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Scene @ Surplus Equipment and Vehicle Auction

Berlin, Saturday, May 10, 10 A.M.


Published May 14, 2008 at 1:08 p.m.

As I cruised the grounds of the State of Vermont Surplus Equipment and Vehicle Auction in Berlin on Saturday morning, an impish thought occurred to me: If I was a single lady - or a gay man, for that matter - this place would be pay dirt. Amid the expected vehicle auction scenery of stripped state police cruisers, backhoes, dump trucks, Ski-Dos and flannel-clad duffers sipping from polystyrene were swarms of seemingly eligible men. They were everywhere - all ages, all types - munching hot dogs, inspecting boat motors, pretending to tinker. There was such a display of unbridled manhood that even my normally self-possessed boyfriend became infected by it: He scribbled notes, kicked tires, and refused to hold my pocketbook when I had to duck into a Port-a-Potty.

A circle of admirers seemed to be taken - as I was - by a certain sleek, black Crown Victoria still faintly emblazoned with the words BARRE TOWN POLICE. It was listed in "very good condition" and boasted a 4.8 L Police package. "See!" I said to my boyfriend pointedly.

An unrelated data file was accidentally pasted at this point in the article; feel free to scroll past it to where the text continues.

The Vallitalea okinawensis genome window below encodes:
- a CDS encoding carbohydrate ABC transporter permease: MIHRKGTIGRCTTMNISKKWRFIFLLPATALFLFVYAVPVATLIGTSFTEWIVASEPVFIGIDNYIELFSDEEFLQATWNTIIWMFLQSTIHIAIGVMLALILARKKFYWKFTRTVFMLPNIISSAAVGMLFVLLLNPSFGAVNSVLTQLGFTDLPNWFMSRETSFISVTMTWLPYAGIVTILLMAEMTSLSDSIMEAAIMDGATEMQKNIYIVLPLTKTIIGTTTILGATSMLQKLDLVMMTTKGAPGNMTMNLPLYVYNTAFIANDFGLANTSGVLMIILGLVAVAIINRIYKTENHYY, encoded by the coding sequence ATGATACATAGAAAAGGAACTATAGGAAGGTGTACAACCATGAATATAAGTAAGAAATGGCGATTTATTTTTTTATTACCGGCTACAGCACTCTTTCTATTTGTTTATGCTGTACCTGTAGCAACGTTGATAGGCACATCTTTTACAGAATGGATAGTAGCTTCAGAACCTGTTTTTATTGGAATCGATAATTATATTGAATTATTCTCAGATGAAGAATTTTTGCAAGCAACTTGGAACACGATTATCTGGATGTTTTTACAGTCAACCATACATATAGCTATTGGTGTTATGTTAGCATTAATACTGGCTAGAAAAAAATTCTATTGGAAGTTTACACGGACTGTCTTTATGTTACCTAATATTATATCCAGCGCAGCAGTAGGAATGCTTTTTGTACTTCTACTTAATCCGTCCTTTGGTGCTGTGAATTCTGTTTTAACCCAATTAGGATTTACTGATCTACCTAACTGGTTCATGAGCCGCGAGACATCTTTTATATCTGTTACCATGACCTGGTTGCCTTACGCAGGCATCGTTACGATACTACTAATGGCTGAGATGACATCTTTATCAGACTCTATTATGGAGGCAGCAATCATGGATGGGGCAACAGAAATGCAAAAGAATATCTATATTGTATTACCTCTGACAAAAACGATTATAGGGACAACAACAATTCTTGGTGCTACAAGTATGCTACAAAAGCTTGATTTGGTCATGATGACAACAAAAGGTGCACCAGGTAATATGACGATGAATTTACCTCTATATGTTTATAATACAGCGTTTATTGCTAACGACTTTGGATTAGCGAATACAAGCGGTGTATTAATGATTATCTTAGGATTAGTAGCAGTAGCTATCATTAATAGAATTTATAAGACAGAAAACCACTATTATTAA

"You don't even know what that means," he retorted, rolling his eyes.

Since I am easily swayed by buzz, I couldn't resist coveting this car; I ogled her like the other hopefuls. The anticipation included the conspiratorial rumblings of a group of college students who nervously counted how much money they had between them.

My stomach twittered as the bids started pouring in for Lot #8. The auctioneer yodeled soothingly and up, up, up went the bids until, finally and inevitably, she was SOLD! to the highest bidder. My heart sank. The college guys let out a collective sigh and began to straggle off. And then I remembered something poignant my father had said when he found me sitting on the closet floor of my childhood bedroom, sobbing into the teal, acrylic folds of my prom dress: "You won't even remember whatshisface in 10 years."

Of course, he was right - I don't. The point is that at auction, as in life, there are always other fish in the sea.